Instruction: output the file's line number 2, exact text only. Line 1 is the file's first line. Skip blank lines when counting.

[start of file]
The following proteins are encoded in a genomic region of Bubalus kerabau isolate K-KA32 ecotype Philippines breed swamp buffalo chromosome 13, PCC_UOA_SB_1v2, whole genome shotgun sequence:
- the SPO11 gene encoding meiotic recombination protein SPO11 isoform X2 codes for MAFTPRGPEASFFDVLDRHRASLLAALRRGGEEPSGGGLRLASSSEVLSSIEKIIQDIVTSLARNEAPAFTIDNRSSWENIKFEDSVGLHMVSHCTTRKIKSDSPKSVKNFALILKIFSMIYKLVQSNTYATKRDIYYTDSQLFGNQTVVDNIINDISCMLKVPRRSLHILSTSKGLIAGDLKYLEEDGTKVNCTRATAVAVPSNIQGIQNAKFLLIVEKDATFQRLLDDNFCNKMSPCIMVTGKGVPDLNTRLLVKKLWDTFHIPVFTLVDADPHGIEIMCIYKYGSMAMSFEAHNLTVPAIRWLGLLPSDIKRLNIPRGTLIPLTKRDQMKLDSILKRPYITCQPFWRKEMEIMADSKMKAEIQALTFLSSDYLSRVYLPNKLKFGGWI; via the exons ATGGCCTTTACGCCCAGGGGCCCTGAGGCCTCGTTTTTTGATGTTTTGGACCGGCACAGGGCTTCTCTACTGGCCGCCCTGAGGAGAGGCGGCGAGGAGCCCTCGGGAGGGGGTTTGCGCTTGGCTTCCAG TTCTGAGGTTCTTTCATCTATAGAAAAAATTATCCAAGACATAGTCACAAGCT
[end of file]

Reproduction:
- the SPO11 gene encoding meiotic recombination protein SPO11 isoform X2 codes for MAFTPRGPEASFFDVLDRHRASLLAALRRGGEEPSGGGLRLASSSEVLSSIEKIIQDIVTSLARNEAPAFTIDNRSSWENIKFEDSVGLHMVSHCTTRKIKSDSPKSVKNFALILKIFSMIYKLVQSNTYATKRDIYYTDSQLFGNQTVVDNIINDISCMLKVPRRSLHILSTSKGLIAGDLKYLEEDGTKVNCTRATAVAVPSNIQGIQNAKFLLIVEKDATFQRLLDDNFCNKMSPCIMVTGKGVPDLNTRLLVKKLWDTFHIPVFTLVDADPHGIEIMCIYKYGSMAMSFEAHNLTVPAIRWLGLLPSDIKRLNIPRGTLIPLTKRDQMKLDSILKRPYITCQPFWRKEMEIMADSKMKAEIQALTFLSSDYLSRVYLPNKLKFGGWI; via the exons ATGGCCTTTACGCCCAGGGGCCCTGAGGCCTCGTTTTTTGATGTTTTGGACCGGCACAGGGCTTCTCTACTGGCCGCCCTGAGGAGAGGCGGCGAGGAGCCCTCGGGAGGGGGTTTGCGCTTGGCTTCCAG TTCTGAGGTTCTTTCATCTATAGAAAAAATTATCCAAGACATAGTCACAAGCT